After 51 days of siege, the police decided to launch a raid on the farm, finally fearing that the disciples would end their lives. This ended in a fire that claimed the lives of 82 victims, including leader David Koresh. A suicide, accident or death: what really happened? Haunted by this question, the documentary filmmaker William Gazecki confronts the testimonies, and shakes the version of the government. It is then up to everyone to form their own opinion.
12. “The End of the World Cult”
In 2007, journalist Ben Anthony traveled to Strong City (New Mexico) to report on Michael Travesser, a self-proclaimed messiah. A chance of the moment revealed that this one has just received a message from God, announcing the day of the last judgment. The cameras follow the members as the Apocalypse approaches, not really knowing what to expect, but above all discovering the sordid underside of this community.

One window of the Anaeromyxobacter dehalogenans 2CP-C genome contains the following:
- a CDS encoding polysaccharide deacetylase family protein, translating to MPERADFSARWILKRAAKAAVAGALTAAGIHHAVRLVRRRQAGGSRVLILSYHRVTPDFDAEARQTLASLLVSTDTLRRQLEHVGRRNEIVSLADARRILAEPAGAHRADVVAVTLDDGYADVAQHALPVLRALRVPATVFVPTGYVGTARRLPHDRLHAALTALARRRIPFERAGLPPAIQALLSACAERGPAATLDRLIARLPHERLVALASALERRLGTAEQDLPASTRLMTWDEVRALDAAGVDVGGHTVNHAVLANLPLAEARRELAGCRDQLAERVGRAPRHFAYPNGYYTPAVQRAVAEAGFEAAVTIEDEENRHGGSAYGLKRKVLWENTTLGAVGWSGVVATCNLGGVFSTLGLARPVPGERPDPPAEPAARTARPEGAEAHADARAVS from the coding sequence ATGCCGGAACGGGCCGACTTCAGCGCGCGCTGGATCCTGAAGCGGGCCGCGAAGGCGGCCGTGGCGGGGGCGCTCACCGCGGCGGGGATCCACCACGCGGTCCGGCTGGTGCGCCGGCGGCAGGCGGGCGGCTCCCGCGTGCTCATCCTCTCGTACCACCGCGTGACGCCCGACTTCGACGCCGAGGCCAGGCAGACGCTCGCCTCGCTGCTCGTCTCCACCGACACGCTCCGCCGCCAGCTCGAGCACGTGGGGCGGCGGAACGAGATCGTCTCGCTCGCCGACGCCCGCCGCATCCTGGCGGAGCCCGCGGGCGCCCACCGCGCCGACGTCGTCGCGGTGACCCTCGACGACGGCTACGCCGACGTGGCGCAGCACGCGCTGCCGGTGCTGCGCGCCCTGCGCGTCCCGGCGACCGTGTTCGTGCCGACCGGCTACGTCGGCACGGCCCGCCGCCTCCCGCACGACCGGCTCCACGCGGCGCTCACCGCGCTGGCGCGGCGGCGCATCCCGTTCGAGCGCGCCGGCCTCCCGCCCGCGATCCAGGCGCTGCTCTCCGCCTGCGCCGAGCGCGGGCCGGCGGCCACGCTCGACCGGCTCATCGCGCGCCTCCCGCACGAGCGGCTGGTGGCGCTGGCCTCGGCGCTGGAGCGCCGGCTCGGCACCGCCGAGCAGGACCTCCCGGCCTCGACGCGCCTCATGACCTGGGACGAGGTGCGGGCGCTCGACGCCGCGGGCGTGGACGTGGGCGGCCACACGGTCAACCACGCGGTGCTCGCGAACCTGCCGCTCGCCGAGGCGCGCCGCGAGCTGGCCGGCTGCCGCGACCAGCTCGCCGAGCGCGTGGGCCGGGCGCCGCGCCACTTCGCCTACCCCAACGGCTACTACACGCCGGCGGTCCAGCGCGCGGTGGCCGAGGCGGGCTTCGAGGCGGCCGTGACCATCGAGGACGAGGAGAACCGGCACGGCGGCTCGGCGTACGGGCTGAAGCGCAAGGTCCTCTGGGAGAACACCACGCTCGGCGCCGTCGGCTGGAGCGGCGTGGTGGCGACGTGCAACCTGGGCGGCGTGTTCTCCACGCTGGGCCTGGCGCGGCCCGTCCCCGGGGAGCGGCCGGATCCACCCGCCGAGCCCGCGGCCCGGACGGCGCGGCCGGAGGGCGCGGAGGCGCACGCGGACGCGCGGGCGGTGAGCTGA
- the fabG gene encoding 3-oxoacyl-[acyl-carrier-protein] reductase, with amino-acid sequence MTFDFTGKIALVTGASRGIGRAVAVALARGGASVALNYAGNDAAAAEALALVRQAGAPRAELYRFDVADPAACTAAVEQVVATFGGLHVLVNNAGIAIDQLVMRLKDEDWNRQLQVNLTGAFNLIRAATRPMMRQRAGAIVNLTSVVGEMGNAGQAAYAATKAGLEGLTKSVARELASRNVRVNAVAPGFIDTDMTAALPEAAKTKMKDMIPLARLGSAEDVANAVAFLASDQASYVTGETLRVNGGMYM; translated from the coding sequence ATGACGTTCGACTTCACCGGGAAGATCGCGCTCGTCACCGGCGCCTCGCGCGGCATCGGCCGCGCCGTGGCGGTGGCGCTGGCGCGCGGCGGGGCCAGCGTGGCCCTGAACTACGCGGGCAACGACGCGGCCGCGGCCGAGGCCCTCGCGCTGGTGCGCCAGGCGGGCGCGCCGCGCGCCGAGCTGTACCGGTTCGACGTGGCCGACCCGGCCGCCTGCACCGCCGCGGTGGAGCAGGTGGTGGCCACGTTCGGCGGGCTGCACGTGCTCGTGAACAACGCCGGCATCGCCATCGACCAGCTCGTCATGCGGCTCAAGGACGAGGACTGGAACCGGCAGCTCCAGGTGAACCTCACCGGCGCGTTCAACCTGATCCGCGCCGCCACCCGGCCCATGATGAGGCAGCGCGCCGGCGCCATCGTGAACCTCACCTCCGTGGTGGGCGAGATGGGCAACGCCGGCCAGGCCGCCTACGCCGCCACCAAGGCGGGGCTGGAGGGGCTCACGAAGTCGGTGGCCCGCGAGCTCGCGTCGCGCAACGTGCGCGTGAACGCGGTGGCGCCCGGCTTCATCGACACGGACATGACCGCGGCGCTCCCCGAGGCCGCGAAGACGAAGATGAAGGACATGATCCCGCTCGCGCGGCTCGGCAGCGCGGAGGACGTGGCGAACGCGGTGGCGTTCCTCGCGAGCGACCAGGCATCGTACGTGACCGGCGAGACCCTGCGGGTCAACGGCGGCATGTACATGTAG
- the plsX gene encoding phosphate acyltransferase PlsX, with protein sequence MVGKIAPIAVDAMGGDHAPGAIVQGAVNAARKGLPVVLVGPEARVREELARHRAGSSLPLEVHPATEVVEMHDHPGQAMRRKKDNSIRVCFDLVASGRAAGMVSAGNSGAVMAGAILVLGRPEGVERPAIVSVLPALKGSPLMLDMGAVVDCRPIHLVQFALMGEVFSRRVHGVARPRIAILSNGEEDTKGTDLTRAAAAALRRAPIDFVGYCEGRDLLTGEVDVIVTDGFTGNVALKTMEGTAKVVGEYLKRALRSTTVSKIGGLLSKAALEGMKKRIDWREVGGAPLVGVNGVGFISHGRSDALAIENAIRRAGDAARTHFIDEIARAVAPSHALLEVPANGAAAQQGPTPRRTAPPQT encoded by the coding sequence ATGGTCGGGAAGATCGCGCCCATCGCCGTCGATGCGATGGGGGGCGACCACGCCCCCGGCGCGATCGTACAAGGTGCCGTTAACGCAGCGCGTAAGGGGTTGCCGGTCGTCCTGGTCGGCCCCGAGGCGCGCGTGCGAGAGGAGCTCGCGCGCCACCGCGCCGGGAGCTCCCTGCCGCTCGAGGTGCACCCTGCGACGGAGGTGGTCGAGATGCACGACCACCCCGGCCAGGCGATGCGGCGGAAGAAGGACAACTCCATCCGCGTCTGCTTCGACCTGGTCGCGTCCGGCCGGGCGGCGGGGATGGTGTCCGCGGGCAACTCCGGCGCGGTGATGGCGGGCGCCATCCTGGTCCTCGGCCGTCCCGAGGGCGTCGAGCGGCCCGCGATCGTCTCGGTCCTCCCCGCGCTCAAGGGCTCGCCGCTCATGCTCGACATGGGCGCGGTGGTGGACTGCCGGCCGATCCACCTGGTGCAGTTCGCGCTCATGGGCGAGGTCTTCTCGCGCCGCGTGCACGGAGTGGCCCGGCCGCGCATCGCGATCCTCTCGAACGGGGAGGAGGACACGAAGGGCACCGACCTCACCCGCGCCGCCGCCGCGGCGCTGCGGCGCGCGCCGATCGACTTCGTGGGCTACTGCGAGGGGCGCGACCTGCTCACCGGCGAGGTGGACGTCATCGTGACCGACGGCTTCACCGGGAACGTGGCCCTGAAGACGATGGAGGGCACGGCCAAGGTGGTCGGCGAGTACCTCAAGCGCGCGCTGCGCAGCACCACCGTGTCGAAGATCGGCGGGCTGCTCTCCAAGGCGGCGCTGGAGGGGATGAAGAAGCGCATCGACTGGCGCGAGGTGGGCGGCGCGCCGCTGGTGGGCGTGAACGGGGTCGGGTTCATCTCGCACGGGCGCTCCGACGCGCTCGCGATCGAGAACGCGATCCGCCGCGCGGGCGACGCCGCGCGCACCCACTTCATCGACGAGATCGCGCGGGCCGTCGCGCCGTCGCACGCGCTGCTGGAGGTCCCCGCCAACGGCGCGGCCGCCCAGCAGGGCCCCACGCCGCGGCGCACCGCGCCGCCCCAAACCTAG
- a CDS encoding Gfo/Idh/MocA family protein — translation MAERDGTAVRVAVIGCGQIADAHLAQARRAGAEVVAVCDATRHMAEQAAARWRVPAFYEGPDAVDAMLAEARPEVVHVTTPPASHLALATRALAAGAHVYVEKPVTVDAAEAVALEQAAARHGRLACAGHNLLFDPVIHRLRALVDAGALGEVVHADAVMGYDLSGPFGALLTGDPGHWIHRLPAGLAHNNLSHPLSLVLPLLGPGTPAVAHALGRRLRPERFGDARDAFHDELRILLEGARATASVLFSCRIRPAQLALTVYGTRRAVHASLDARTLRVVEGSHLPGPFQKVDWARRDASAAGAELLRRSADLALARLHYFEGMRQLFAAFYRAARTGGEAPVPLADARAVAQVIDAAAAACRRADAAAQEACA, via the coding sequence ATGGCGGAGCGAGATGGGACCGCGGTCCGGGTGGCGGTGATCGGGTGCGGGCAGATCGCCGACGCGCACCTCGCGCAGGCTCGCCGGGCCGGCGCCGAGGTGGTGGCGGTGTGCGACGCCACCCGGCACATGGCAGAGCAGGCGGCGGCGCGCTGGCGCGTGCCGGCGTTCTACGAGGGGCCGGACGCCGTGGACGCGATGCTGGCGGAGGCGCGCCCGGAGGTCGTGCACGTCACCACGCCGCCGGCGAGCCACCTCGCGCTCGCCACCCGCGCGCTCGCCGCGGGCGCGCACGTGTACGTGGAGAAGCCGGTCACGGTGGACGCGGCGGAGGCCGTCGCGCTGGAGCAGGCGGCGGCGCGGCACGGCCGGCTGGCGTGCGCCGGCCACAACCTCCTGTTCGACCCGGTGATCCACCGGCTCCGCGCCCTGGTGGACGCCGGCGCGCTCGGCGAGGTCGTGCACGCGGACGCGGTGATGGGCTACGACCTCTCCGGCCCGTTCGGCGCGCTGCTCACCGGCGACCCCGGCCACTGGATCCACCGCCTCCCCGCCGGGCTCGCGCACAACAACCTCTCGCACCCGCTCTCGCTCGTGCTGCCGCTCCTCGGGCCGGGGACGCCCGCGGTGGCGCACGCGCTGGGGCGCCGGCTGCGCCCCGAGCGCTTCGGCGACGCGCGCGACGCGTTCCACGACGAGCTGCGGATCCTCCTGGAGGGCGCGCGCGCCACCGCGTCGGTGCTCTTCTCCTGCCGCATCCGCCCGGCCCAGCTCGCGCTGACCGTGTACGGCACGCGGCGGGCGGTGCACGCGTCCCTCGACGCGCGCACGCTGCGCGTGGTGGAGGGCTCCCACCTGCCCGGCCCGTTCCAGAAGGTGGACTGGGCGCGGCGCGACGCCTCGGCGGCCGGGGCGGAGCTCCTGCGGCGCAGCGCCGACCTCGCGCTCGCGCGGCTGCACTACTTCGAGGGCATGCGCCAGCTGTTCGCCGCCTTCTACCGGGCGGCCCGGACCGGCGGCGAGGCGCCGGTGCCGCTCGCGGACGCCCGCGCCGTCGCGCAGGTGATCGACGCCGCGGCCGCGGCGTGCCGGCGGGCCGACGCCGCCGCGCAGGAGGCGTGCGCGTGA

The self-proclaimed messiah sleeps with his son’s wife, lounges around naked with minors, and can’t stand being contradicted. The teenagers seem indoctrinated to a point of no return: “People say that Michael brainwashed me,” says a young girl to the camera. I say, ‘yes he brainwashed me. He washed away all my sins from me.
13. “Leah Remini: Scientology and the Aftermath”
L. Ron Hubbard’s Church is considered a respectable institution. In the United States, the organization has a storefront and is represented by stars like Tom Cruise and John Travolta. Ditto in Spain and Sweden, where it is registered in the register of religions. But in many foreign countries, L. Ron Hubbard and the leaders of Scientology are seen as practicing mind manipulation and extracting money from their financially exploited followers. What do they want? How do they recruit? What does the daily life of followers look like? Can they leave the organization at will?